At press time, industry colleagues and artists were trying to come to grips with the unexpected death of Chris Lighty. The savvy entrepreneur and hip-hop visionary, who founded the game-changing company Violator Management, died the morning of Aug. 30 of an apparent suicide. According to published reports, Lighty was 44.

"Chris was a longtime friend, fellow Bronxite and a true pioneer," MBK Entertainment CEO Jeff Robinson tells Billboard. "He taught so many artists how to become business juggernauts while making timeless hits at the same time."

Music Choice VP of programming Damon Williams adds, "Chris always had his hand on the pulse of hip-hop. He was a bridge that brought his artists, music and the culture together with consumers and brands. His work set the tone for what could be done in business with hip-hop."

As news spread of Lighty's death, Twitter exploded with tributes. Fellow manager Scooter Braun tweeted, "Hard to believe it is true but RIP to my friend Chris Lighty. Gone too soon."

And early management client Fat Joe said simply, "R.I.P. Chris Lighty. The man that saved my life!!!! I Would Be Nothing Without YOU!!!"

At the time of his death, Lighty was COO of Primary Violator -- the powerhouse merger between Violator and Larry Mestel's Primary Wave Talent Management that took place last September. The post-merger roster of artists includes Mariah Carey, Soulja Boy, 50 Cent, LL Cool J, Busta Rhymes, Diggy Simmons, Sean "Diddy" Combs and Cee Lo Green.

"We are extremely shocked and sadden by this tragic news," Mestel said in a statement. "Chris was a friend, business partner and most of all, an icon, role model and true legend of the music and entertainment industry. He will be missed by many, and we send love and support to his family."

Lighty, together with Primary Violator Management president Michael "Blue" Williams, appeared on Billboard's inaugural Urban Power List (Billboard, July 7). At the time, Lighty told Billboard that next on the company's agenda was brokering more brand extensions for its clients and breaking artists on multimedia platforms. "We're constantly trying to move the culture forward," Lighty said.

Raised by a single mother in the Bronx River Houses in the South Bronx, Lighty -- nicknamed Baby Chris for his youthful looks-was the eldest of six. He got his start in hip-hop in the mid-'80s, carrying records for DJ Red Alert and worked with KRS-One's Boogie Down Productions. From there he became manager for several prominent rap groups linked to the influential Native Tongues collective, including Jungle Brothers, A Tribe Called Quest and De La Soul.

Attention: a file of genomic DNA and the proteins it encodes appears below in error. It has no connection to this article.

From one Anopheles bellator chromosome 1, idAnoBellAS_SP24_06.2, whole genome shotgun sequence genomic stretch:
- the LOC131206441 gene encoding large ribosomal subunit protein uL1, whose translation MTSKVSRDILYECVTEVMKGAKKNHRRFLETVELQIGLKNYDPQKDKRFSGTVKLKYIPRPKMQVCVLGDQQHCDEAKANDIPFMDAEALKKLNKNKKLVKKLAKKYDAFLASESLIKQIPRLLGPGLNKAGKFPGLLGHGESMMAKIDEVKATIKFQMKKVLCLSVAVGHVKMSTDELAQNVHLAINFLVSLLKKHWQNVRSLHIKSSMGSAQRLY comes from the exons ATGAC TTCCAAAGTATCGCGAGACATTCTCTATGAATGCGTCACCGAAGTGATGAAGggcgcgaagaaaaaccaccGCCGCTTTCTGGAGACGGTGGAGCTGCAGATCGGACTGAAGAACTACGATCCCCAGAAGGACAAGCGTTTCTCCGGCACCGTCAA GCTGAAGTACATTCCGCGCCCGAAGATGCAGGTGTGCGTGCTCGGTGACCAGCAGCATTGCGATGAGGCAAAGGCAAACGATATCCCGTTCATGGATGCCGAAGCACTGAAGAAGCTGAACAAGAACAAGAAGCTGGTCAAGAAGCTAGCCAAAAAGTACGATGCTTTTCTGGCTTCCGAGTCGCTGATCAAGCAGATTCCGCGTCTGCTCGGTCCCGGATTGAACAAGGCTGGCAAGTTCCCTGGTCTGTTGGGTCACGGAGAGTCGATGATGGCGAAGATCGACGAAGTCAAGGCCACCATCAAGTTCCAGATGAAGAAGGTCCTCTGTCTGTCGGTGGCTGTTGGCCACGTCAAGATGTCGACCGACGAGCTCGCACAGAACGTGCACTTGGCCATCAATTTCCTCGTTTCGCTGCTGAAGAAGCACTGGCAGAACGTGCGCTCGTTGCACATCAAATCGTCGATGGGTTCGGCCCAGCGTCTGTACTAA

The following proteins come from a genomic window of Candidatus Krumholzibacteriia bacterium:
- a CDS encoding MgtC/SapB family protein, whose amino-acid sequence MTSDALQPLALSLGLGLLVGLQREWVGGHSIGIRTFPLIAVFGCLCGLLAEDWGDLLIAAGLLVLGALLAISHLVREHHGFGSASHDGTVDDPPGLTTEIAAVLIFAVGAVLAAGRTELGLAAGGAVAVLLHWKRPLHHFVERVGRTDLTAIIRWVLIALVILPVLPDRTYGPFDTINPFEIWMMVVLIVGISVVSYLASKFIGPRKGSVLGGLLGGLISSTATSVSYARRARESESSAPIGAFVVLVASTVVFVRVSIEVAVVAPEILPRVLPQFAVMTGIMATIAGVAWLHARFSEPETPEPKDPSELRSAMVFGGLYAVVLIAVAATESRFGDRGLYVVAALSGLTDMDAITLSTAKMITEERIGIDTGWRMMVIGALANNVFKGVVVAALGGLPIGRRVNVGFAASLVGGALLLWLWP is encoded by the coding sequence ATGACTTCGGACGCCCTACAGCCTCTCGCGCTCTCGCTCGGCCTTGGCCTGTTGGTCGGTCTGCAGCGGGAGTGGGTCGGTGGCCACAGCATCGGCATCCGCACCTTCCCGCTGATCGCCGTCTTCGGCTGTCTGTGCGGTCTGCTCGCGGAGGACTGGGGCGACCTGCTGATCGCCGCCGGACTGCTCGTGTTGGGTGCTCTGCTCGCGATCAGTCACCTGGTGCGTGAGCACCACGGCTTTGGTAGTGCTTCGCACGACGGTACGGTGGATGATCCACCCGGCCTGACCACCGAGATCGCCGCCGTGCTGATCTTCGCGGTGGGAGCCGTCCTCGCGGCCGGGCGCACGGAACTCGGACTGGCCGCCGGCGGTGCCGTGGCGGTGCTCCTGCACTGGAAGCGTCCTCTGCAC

Russell Simmons and Lyor Cohen recruited Lighty in 1989 to work at their Rush Management, rap's first major management company. Lighty brought clients A Tribe Called Quest and De La Soul into the firm's fold, and worked with Big Daddy Kane, Public Enemy, Brand Nubian and Eric B. & Rakim, among others. He even moonlighted as an occasional rapper in the late '80s/early '90s, rhyming on the Black Sheep track "Pass the 40," from the duo's acclaimed 1991 debut, "A Wolf in Sheep's Clothing".

In 1990, while still at Rush, Lighty founded Violator. When Rush closed down a few years later, Lighty brought along several Rush clients (including Busta Rhymes and A Tribe Called Quest) as he and co-owner/president Mona Scott-Young began focusing solely on Violator. The pioneering entertainment conglomerate -- which eventually included management, marketing, label and multimedia wings -- took off, boasting a roster that included Missy Elliott, Mobb Deep, 50 Cent and LL Cool J, becoming one of hip-hop's biggest, most prominent firms. Lighty helped his clients land high-profile endorsement deals at a time when many corporations were still hands-off with hip-hop-linking A Tribe Called Quest with Sprite, Busta Rhymes with Mountain Dew and LL Cool J with the Gap. Perhaps most notably, he negotiated 50 Cent's massive partnership with vitaminwater, giving the rapper a stake in the company, his own flavor drink-and a payday estimated to be worth up to $100 million when Glaceau sold the company to Coca-Cola in 2007.

Through its label division, Violator released a series of noteworthy projects, including two compilation albums: 1999's "Violator: The Album" and 2001's "Violator: The Album, V2.0". The albums spun off two R&B/hip-hop top 10s, "Vivrant Thing" featuring Q-Tip and "What It Is" featuring Busta Rhymes and Kelis. Expanding into the marketing arena, Lighty formed Brand Asset Group, a joint venture with Warner Music, in 2007. Through the years, Lighty has also served as an executive at Jive, Def Jam and Loud.

According to a report in New York's Daily News, Lighty died the morning of Aug. 30 after an apparent self-inflicted gunshot wound following an argument with estranged wife Veronica at his Bronx apartment. The paper also noted that law enforcement sources said Lighty may have owed up to $5 million to the IRS.

In recent weeks, Lighty's tweets were reflective and downcast: "Hell is empty. All the devils are here," he wrote in June. The last item on his Twitter page is this retweet: "Life is about perspective. It's not what you see, but how you see it. What you see is what you get."

At press time, funeral arrangements had yet to be announced.